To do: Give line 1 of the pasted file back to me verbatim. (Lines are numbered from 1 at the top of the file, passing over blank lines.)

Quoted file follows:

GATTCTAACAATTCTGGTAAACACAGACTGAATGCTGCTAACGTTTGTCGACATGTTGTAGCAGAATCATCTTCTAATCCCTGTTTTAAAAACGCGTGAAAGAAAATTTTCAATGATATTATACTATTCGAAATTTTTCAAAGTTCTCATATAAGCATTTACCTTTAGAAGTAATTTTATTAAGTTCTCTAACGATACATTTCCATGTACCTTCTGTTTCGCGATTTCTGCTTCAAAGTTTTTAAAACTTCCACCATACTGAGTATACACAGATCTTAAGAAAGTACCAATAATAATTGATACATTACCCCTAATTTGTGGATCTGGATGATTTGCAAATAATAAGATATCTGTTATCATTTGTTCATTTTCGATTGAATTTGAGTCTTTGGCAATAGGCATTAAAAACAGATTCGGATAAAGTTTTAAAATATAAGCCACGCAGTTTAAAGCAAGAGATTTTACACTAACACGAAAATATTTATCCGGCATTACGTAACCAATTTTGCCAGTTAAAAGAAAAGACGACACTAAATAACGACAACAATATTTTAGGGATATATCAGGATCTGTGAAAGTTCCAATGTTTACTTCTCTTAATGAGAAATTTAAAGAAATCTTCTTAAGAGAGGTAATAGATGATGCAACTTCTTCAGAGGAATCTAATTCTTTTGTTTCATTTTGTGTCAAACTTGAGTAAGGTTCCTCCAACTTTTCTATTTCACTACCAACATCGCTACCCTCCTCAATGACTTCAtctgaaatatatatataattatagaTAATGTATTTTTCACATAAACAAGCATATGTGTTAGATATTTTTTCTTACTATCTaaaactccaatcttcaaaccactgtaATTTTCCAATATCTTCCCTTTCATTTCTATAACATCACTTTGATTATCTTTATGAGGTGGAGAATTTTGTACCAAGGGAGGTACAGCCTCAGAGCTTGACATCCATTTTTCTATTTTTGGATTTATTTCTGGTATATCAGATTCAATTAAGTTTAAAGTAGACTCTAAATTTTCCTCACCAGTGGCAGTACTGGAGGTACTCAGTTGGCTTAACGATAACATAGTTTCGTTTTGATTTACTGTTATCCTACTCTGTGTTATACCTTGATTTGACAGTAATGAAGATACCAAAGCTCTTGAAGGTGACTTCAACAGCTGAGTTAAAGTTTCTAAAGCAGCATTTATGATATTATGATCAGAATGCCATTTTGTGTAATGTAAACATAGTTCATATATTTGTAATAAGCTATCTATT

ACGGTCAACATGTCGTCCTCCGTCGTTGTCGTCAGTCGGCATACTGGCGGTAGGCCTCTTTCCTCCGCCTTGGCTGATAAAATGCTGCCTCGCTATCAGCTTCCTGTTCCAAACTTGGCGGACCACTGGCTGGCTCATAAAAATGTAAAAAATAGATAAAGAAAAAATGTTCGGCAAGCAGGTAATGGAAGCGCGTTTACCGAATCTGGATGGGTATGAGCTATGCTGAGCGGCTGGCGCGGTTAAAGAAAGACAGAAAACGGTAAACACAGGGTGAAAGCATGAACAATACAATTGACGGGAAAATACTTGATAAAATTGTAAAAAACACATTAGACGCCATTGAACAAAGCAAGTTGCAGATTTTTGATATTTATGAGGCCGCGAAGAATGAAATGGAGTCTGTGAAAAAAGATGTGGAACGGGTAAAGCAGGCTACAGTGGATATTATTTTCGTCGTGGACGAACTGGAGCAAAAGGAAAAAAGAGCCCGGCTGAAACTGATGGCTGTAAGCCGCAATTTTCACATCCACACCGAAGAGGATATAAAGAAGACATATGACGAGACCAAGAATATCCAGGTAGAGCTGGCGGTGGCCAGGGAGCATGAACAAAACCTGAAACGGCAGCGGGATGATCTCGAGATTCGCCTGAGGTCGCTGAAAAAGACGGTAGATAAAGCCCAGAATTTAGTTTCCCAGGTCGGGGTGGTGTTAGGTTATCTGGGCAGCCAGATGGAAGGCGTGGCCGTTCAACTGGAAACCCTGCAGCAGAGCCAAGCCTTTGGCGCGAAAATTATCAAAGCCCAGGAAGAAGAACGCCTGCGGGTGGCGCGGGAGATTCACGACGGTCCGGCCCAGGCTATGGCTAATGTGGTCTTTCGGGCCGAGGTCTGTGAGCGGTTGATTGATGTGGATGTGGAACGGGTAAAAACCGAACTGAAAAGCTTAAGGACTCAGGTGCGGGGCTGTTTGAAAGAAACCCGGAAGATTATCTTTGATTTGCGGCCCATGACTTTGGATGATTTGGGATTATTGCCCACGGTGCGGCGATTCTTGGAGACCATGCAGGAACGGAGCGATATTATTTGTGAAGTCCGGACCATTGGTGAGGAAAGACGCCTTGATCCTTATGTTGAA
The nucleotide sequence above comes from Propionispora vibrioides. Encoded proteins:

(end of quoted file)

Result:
GATTCTAACAATTCTGGTAAACACAGACTGAATGCTGCTAACGTTTGTCGACATGTTGTAGCAGAATCATCTTCTAATCCCTGTTTTAAAAACGCGTGAAAGAAAATTTTCAATGATATTATACTATTCGAAATTTTTCAAAGTTCTCATATAAGCATTTACCTTTAGAAGTAATTTTATTAAGTTCTCTAACGATACATTTCCATGTACCTTCTGTTTCGCGATTTCTGCTTCAAAGTTTTTAAAACTTCCACCATACTGAGTATACACAGATCTTAAGAAAGTACCAATAATAATTGATACATTACCCCTAATTTGTGGATCTGGATGATTTGCAAATAATAAGATATCTGTTATCATTTGTTCATTTTCGATTGAATTTGAGTCTTTGGCAATAGGCATTAAAAACAGATTCGGATAAAGTTTTAAAATATAAGCCACGCAGTTTAAAGCAAGAGATTTTACACTAACACGAAAATATTTATCCGGCATTACGTAACCAATTTTGCCAGTTAAAAGAAAAGACGACACTAAATAACGACAACAATATTTTAGGGATATATCAGGATCTGTGAAAGTTCCAATGTTTACTTCTCTTAATGAGAAATTTAAAGAAATCTTCTTAAGAGAGGTAATAGATGATGCAACTTCTTCAGAGGAATCTAATTCTTTTGTTTCATTTTGTGTCAAACTTGAGTAAGGTTCCTCCAACTTTTCTATTTCACTACCAACATCGCTACCCTCCTCAATGACTTCAtctgaaatatatatataattatagaTAATGTATTTTTCACATAAACAAGCATATGTGTTAGATATTTTTTCTTACTATCTaaaactccaatcttcaaaccactgtaATTTTCCAATATCTTCCCTTTCATTTCTATAACATCACTTTGATTATCTTTATGAGGTGGAGAATTTTGTACCAAGGGAGGTACAGCCTCAGAGCTTGACATCCATTTTTCTATTTTTGGATTTATTTCTGGTATATCAGATTCAATTAAGTTTAAAGTAGACTCTAAATTTTCCTCACCAGTGGCAGTACTGGAGGTACTCAGTTGGCTTAACGATAACATAGTTTCGTTTTGATTTACTGTTATCCTACTCTGTGTTATACCTTGATTTGACAGTAATGAAGATACCAAAGCTCTTGAAGGTGACTTCAACAGCTGAGTTAAAGTTTCTAAAGCAGCATTTATGATATTATGATCAGAATGCCATTTTGTGTAATGTAAACATAGTTCATATATTTGTAATAAGCTATCTATT